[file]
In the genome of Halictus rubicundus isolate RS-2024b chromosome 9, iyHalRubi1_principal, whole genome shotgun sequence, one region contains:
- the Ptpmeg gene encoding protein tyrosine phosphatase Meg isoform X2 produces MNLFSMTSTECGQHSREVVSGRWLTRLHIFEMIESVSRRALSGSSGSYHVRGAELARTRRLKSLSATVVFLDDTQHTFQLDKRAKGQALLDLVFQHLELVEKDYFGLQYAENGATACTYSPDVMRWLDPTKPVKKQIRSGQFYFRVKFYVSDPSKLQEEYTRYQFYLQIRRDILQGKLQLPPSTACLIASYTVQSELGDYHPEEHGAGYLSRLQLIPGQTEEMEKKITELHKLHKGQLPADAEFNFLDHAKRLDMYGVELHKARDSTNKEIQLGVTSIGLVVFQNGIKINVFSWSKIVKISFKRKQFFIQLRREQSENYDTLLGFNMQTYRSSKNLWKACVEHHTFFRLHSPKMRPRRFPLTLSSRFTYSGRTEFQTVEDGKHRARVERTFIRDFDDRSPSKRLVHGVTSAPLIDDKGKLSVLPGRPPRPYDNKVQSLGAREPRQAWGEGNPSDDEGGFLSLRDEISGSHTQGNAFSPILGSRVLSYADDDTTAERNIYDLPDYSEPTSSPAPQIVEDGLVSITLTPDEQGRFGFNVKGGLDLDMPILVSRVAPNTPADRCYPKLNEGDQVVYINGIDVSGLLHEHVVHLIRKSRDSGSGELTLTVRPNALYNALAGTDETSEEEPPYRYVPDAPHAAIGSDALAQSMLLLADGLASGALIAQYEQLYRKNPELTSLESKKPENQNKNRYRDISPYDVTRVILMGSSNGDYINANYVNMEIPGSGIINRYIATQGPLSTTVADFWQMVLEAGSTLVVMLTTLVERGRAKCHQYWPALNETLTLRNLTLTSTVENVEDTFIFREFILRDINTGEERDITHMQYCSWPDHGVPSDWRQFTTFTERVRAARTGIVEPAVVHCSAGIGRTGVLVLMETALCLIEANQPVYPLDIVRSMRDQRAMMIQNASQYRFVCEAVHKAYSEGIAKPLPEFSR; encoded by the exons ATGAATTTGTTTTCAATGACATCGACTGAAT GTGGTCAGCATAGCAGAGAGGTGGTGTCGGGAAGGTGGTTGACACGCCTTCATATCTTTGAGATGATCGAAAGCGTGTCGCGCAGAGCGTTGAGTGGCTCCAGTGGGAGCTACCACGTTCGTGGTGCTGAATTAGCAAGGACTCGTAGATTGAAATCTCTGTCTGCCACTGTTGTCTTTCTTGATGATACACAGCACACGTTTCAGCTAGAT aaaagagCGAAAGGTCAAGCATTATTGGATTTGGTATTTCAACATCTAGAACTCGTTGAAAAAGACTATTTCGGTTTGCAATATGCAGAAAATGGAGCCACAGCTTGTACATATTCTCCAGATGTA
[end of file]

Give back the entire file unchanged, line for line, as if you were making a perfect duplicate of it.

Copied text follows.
In the genome of Halictus rubicundus isolate RS-2024b chromosome 9, iyHalRubi1_principal, whole genome shotgun sequence, one region contains:
- the Ptpmeg gene encoding protein tyrosine phosphatase Meg isoform X2 produces MNLFSMTSTECGQHSREVVSGRWLTRLHIFEMIESVSRRALSGSSGSYHVRGAELARTRRLKSLSATVVFLDDTQHTFQLDKRAKGQALLDLVFQHLELVEKDYFGLQYAENGATACTYSPDVMRWLDPTKPVKKQIRSGQFYFRVKFYVSDPSKLQEEYTRYQFYLQIRRDILQGKLQLPPSTACLIASYTVQSELGDYHPEEHGAGYLSRLQLIPGQTEEMEKKITELHKLHKGQLPADAEFNFLDHAKRLDMYGVELHKARDSTNKEIQLGVTSIGLVVFQNGIKINVFSWSKIVKISFKRKQFFIQLRREQSENYDTLLGFNMQTYRSSKNLWKACVEHHTFFRLHSPKMRPRRFPLTLSSRFTYSGRTEFQTVEDGKHRARVERTFIRDFDDRSPSKRLVHGVTSAPLIDDKGKLSVLPGRPPRPYDNKVQSLGAREPRQAWGEGNPSDDEGGFLSLRDEISGSHTQGNAFSPILGSRVLSYADDDTTAERNIYDLPDYSEPTSSPAPQIVEDGLVSITLTPDEQGRFGFNVKGGLDLDMPILVSRVAPNTPADRCYPKLNEGDQVVYINGIDVSGLLHEHVVHLIRKSRDSGSGELTLTVRPNALYNALAGTDETSEEEPPYRYVPDAPHAAIGSDALAQSMLLLADGLASGALIAQYEQLYRKNPELTSLESKKPENQNKNRYRDISPYDVTRVILMGSSNGDYINANYVNMEIPGSGIINRYIATQGPLSTTVADFWQMVLEAGSTLVVMLTTLVERGRAKCHQYWPALNETLTLRNLTLTSTVENVEDTFIFREFILRDINTGEERDITHMQYCSWPDHGVPSDWRQFTTFTERVRAARTGIVEPAVVHCSAGIGRTGVLVLMETALCLIEANQPVYPLDIVRSMRDQRAMMIQNASQYRFVCEAVHKAYSEGIAKPLPEFSR; encoded by the exons ATGAATTTGTTTTCAATGACATCGACTGAAT GTGGTCAGCATAGCAGAGAGGTGGTGTCGGGAAGGTGGTTGACACGCCTTCATATCTTTGAGATGATCGAAAGCGTGTCGCGCAGAGCGTTGAGTGGCTCCAGTGGGAGCTACCACGTTCGTGGTGCTGAATTAGCAAGGACTCGTAGATTGAAATCTCTGTCTGCCACTGTTGTCTTTCTTGATGATACACAGCACACGTTTCAGCTAGAT aaaagagCGAAAGGTCAAGCATTATTGGATTTGGTATTTCAACATCTAGAACTCGTTGAAAAAGACTATTTCGGTTTGCAATATGCAGAAAATGGAGCCACAGCTTGTACATATTCTCCAGATGTA